Our post on how HP 3D printers can be used for prototyping generated some feedback.
The post detailed how HP equipment could, in some situations, be successfully used for prototyping activities in spite of the somewhat lengthy turnaround time due to the nature of HP’s MJF 3D printing process. Normally you’d want to obtain the prototype parts as soon as possible, suggesting there might be better solutions for prototyping equipment.
But, as is often the case, the answer depends on the specifics of the situation. While HP’s process lends well to larger-scale production applications, it can be used for prototyping when:
Design iterations take much longer than the printing cycle, or
Many different prototypes can be 3D printed in a single batch
Using HP 3D Printers In Schools
We were contacted by Fabbaloo reader Justin Andrews, who is a Computer Aided Design Instructor at Ogden-Weber Technical College in Utah. It turns out that Andrews uses HP equipment in the school, specifically a full-color HP 580 device. The machine is used to produce student projects, which are essentially “prototypes”, being one-off designs that are not being produced serially.
Andrews points out several advantages within the HP MJF system that could be leveraged by those prototyping.
Leveraging 3D Printer Build Volume
One is that unlike FFF 3D printers, the MJF process allows the entire 3D space of the build chamber to be used during a print. In the case of producing a typical 3” x 3” x 3” object, Andrews says:
“I can print any number of these “things” from 1 to 18 (2 deep*3 wide*3 high) at the same time. Heck, I can also throw in 30 keychains I just remembered I needed for the next day’s marketing meeting – and that’s just in the gaps left over from stacking 18. (Note: we can print 1400 full color, 1″ dog tag style key chains – in one build!)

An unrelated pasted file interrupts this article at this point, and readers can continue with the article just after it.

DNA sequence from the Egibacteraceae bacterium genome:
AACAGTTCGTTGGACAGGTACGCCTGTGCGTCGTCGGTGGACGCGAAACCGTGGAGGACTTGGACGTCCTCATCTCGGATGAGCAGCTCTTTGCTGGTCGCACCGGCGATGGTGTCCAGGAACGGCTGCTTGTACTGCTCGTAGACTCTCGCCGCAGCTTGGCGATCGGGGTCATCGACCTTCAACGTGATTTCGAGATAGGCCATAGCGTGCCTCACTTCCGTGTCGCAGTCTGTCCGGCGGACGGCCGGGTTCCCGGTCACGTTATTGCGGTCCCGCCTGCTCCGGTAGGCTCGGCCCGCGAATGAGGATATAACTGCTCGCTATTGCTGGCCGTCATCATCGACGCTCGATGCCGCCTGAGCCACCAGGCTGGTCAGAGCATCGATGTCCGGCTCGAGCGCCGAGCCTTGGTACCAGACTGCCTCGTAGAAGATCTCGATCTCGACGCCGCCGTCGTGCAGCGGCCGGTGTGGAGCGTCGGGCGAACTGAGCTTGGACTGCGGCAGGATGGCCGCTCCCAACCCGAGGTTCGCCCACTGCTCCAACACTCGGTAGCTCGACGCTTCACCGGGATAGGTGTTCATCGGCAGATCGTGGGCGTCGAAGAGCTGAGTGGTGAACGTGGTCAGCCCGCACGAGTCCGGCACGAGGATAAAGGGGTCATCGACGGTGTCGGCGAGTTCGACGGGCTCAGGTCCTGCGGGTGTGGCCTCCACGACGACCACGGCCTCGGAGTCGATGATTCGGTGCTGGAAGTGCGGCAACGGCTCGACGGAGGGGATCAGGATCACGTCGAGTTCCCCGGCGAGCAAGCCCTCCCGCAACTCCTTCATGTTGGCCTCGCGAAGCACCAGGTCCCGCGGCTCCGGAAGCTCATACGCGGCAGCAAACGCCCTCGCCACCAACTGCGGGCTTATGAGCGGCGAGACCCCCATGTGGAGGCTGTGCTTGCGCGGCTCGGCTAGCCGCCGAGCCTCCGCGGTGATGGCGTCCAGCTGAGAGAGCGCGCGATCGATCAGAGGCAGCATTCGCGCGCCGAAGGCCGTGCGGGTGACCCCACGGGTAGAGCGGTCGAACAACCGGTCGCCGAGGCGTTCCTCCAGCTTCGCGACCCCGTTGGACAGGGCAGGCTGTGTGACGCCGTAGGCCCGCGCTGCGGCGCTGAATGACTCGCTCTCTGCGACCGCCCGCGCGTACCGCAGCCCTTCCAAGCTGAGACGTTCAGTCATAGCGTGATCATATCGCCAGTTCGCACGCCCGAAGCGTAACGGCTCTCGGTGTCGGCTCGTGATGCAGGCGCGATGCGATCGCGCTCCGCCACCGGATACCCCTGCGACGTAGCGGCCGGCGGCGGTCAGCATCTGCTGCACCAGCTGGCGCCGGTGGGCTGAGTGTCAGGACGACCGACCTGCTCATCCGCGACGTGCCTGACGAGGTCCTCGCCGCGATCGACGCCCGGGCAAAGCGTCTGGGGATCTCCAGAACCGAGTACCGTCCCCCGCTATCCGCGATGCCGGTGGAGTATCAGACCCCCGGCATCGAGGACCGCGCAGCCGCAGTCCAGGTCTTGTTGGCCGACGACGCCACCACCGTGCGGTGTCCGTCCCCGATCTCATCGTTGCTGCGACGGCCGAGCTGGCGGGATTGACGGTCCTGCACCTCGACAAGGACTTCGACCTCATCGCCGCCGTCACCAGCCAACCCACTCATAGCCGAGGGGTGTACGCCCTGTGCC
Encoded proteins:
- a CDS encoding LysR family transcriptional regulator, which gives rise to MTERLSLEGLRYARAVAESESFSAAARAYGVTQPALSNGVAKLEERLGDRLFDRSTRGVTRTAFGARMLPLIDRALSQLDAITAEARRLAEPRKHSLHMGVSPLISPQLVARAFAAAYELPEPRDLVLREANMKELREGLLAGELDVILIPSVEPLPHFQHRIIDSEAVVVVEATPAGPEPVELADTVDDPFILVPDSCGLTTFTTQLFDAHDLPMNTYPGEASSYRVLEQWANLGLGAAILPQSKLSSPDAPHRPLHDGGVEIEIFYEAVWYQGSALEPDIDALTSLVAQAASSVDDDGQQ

Each part/model can be unique and from a different student or team – each added to the printer’s build/que throughout the day. The printer will easily finish a full bed/build of parts over night, no matter how many parts or how full the build is (the MAX print time including cool down is around 15 hours, so you might even get in 2 full builds if you had to).”
Reducing Post Processing
There are advantages to post processing as well. Most 3D printing processes require tedious removal of support structures, post-print curing or other manual procedures. Here, Andrews says:
“For post, a quick blast to blow the dust off, taking no more than a minute per person/team. Also, remember there are no supports, no post curing, no directional weakness, or post sintering. That’s it…go use the “things”, redesign them, take them to meetings, test them, give them away…”
Applying 3D Printing Technology
I think the message here is that we sometimes over-categorize equipment and thus fail to see that every situation is potentially unique. Machine characteristics may or may not fit any given scenario, and it’s up to you to see if they do.
Andrews sums up this sentiment well:
“I constantly come across individuals and companies that have placed “boundaries” defining what specific 3D printing technologies are “supposed” to do. We are in a highly dynamic and evolving industry. Even though 3D printing is over 30 years old, this field is currently going through an explosion of possibilities. As an educator teaching on the cutting edge, I have to look for systems that can bridge the gap between possibilities, cost, and industry potential. While there are users that will benefit from a very “tight” focus (example: dental photopolymer printers), many users need a professional system covering everything from prototyping, to presentation, to production.”
Given the highly competitive nature of 3D printing today most machines have unique characteristics in their attempts to differentiate themselves in the market. Some of these factors just may be what you’re looking for.